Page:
This can be achieved with Sustainable Urban Drainage installations such as green roofs, permeable paving, and seasonally flooding wetlands.
6. Collect rain water and store it
Sustainable gardens should seek to use as little water from the mains supply as possible. This means planning your garden with a need for minimum irrigation requirements. A good way to achieve this is choosing plants which are native to your climatic, region.
This means they will be more adaptable to local conditions, soil type and rainfall. However it is amazing just how much water can be collected from roof gutters and hard surfacing.
Create a sustainable water harvesting plan for your garden. This can include installing water butts to guttering and retention ponds for summer irrigation.
7. Grow native plants
The more you incorporate native plants into your garden the more sustainable it will be. Such plants are already adapted to your climate meaning they will require less personal care. Native plants also are more likely to benefit local wildlife making them a more ecological choice.
If you don’t know what plants are native to you an internet search on a specific species will normally reveal their origin.
8. Add biodiversity
Just because a plant is not native to your area does not mean it isn’t good for local ecology. Very often foreign plants can be very good at providing food and shelter. A good example is the ‘Butterfly Bush’ or Buddleia.
This shrub originates from South East Asia but is very popular across Europe and America for attracting butterflies. Such planting is often referred to as ecological planting within sustainable gardens. These can be species rich as long as they are suited to the climate and are not invasive.
9. Create a wildlife pond
As sustainable gardens seek to provide a healthy environment for nature attracting wildlife is essential. One of the most effective ways to reach this objective is by creating a wildlife pond.
Wildlife ponds do not have to be that large to have a positive impact but the larger they are the better. Not only do wildlife ponds providing drinking and bathing opportunities for wildlife they also support their very own ecosystems.
Aquatic wildlife and ecosystems can be extremely diverse and beneficial as a whole. Amphibians such as frogs and newts can help reduce garden pests such as slugs and snails.
10. Create a wildlife meadow
Mown and manicured lawns are extremely popular in modern gardens and for good reason. Lawns provide lush, green expanses of useable surfaces perfect for multiple activities.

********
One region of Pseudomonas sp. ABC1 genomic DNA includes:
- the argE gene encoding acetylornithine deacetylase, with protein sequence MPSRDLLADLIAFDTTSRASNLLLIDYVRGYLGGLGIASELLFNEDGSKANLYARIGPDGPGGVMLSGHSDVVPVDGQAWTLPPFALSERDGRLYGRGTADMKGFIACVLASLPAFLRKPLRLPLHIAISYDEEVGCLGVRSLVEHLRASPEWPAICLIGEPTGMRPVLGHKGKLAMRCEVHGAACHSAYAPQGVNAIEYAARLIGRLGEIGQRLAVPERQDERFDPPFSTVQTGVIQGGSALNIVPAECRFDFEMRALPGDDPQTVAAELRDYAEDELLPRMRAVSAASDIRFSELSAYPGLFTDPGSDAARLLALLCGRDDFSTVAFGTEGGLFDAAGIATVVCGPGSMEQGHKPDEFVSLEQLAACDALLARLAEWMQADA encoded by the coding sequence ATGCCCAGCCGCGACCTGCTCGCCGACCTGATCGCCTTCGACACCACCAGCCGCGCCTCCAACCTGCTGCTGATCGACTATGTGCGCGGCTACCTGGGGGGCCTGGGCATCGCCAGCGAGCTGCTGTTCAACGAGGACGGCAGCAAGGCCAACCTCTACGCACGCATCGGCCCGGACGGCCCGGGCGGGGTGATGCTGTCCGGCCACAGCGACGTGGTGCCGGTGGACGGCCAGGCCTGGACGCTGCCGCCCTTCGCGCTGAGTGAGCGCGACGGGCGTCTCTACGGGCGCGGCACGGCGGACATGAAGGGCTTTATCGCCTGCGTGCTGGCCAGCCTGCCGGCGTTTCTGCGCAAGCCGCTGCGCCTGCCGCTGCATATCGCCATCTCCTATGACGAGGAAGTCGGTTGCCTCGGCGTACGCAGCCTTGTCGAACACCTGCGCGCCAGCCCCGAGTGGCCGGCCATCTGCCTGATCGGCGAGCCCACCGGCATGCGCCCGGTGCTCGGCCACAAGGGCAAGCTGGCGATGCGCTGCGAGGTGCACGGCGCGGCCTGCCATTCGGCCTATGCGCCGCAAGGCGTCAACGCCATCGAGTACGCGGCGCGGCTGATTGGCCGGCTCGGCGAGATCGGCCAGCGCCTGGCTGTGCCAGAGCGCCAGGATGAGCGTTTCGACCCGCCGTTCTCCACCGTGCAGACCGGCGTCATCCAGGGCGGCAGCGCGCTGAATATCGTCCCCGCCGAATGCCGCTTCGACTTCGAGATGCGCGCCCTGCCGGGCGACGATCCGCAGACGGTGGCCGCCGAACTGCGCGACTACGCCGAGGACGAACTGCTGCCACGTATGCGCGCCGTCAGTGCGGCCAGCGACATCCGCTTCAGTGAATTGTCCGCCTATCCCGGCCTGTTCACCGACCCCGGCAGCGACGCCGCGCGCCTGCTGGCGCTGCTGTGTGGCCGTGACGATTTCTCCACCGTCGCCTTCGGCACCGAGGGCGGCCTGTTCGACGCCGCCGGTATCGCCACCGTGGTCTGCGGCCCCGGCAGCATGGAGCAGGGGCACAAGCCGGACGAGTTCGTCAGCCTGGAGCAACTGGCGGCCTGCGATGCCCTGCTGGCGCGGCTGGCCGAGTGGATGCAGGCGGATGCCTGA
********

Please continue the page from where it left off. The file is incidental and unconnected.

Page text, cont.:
However frequently mown grass is not optimum for sustainable gardens. Mowing and strimming consumes large amounts of energy and gasoline engines contribute greatly to air pollution.
Consequently the best way to manage grassland in a sustainable garden is with wildflower meadow. These can become a rich tapestry of wild grasses and flowers, beneficial to many wild species. Wildlife meadows can be cut up to twice a year providing hay for animal bedding or mulch.
11. Install bird & bat boxes
An unfortunate reality of many managed landscapes is they are too clean and tidy. Old trees and dense vegetation is cleared away which leaves no nooks and crannies for wildlife.
In the past old farm buildings and standing dead trees would provide perfect nesting for bats and birds. Consequently there has been a dramatic reduction in these species in recent times.
By installing bird and bat boxes in your garden you can help their numbers to recover.
12. Encourage beneficial insects
It is very common for people not to like too many creepy crawlies around them. However most of the time it is these insects which are the most beneficial to the garden.
Hover flies, spiders, parasitic wasps and solitary bees are just some of what can be described as beneficial insects. This is because these species carry out many beneficial functions within the gardens ecosystem.
The most notable of these include pest control and pollination. Many beneficial insects require specific nesting requirements like hollow tubes or specifically sized gaps.
Create as many nooks and crannies in your sustainable garden to provide ideal nesting sites. Alternatively you can installinsect and bug hotels which come in a range of attractive designs.